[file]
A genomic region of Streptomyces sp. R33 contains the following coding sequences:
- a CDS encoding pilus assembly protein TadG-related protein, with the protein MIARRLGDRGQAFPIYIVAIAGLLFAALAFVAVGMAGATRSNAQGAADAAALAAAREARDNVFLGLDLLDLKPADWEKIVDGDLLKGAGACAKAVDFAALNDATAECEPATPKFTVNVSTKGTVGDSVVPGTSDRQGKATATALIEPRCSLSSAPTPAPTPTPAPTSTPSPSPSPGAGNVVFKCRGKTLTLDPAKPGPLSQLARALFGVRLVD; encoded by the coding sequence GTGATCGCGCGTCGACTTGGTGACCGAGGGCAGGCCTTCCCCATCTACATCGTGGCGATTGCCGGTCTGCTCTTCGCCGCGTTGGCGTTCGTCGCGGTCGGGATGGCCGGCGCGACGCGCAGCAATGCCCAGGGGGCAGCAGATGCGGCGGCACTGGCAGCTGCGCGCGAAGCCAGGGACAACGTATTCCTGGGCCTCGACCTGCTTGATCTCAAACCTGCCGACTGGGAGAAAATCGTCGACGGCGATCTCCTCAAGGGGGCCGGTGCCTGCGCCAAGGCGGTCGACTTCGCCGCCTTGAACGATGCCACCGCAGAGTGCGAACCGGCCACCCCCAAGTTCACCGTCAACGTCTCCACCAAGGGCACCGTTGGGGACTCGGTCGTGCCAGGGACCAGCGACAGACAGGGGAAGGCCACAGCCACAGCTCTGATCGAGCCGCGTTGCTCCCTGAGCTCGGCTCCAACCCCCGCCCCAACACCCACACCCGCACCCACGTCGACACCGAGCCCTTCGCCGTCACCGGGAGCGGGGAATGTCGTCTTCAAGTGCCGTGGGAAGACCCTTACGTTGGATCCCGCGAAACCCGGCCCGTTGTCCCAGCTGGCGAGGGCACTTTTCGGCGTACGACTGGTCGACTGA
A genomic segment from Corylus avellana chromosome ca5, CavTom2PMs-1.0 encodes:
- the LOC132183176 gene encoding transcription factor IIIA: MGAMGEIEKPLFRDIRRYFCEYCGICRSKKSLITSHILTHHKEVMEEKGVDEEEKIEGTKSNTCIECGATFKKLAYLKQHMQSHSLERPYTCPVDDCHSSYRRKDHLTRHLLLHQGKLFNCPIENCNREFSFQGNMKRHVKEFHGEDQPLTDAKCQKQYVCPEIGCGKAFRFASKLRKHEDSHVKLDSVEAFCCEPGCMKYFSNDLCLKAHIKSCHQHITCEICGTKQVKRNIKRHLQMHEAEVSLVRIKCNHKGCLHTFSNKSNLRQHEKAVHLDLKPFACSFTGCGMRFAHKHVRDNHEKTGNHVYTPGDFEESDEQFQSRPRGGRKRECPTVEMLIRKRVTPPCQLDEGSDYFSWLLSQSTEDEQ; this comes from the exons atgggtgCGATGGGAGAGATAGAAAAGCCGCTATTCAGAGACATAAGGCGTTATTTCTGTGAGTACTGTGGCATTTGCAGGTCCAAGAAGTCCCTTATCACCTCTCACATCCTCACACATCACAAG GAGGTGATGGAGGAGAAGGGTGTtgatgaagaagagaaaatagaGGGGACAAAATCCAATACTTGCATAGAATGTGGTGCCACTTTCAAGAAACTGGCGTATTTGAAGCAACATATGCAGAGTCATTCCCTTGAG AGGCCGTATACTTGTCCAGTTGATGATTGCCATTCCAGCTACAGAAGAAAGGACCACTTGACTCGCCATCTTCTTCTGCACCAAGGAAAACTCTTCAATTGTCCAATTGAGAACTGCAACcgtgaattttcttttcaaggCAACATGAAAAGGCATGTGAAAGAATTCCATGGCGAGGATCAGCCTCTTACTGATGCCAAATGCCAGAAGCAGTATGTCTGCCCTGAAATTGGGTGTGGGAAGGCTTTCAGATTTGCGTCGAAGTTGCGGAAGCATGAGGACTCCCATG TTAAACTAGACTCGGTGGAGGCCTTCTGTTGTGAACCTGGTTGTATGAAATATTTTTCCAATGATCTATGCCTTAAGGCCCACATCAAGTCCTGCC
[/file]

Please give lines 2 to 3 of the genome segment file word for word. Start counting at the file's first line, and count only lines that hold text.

- a CDS encoding pilus assembly protein TadG-related protein, with the protein MIARRLGDRGQAFPIYIVAIAGLLFAALAFVAVGMAGATRSNAQGAADAAALAAAREARDNVFLGLDLLDLKPADWEKIVDGDLLKGAGACAKAVDFAALNDATAECEPATPKFTVNVSTKGTVGDSVVPGTSDRQGKATATALIEPRCSLSSAPTPAPTPTPAPTSTPSPSPSPGAGNVVFKCRGKTLTLDPAKPGPLSQLARALFGVRLVD; encoded by the coding sequence GTGATCGCGCGTCGACTTGGTGACCGAGGGCAGGCCTTCCCCATCTACATCGTGGCGATTGCCGGTCTGCTCTTCGCCGCGTTGGCGTTCGTCGCGGTCGGGATGGCCGGCGCGACGCGCAGCAATGCCCAGGGGGCAGCAGATGCGGCGGCACTGGCAGCTGCGCGCGAAGCCAGGGACAACGTATTCCTGGGCCTCGACCTGCTTGATCTCAAACCTGCCGACTGGGAGAAAATCGTCGACGGCGATCTCCTCAAGGGGGCCGGTGCCTGCGCCAAGGCGGTCGACTTCGCCGCCTTGAACGATGCCACCGCAGAGTGCGAACCGGCCACCCCCAAGTTCACCGTCAACGTCTCCACCAAGGGCACCGTTGGGGACTCGGTCGTGCCAGGGACCAGCGACAGACAGGGGAAGGCCACAGCCACAGCTCTGATCGAGCCGCGTTGCTCCCTGAGCTCGGCTCCAACCCCCGCCCCAACACCCACACCCGCACCCACGTCGACACCGAGCCCTTCGCCGTCACCGGGAGCGGGGAATGTCGTCTTCAAGTGCCGTGGGAAGACCCTTACGTTGGATCCCGCGAAACCCGGCCCGTTGTCCCAGCTGGCGAGGGCACTTTTCGGCGTACGACTGGTCGACTGA
A genomic segment from Corylus avellana chromosome ca5, CavTom2PMs-1.0 encodes: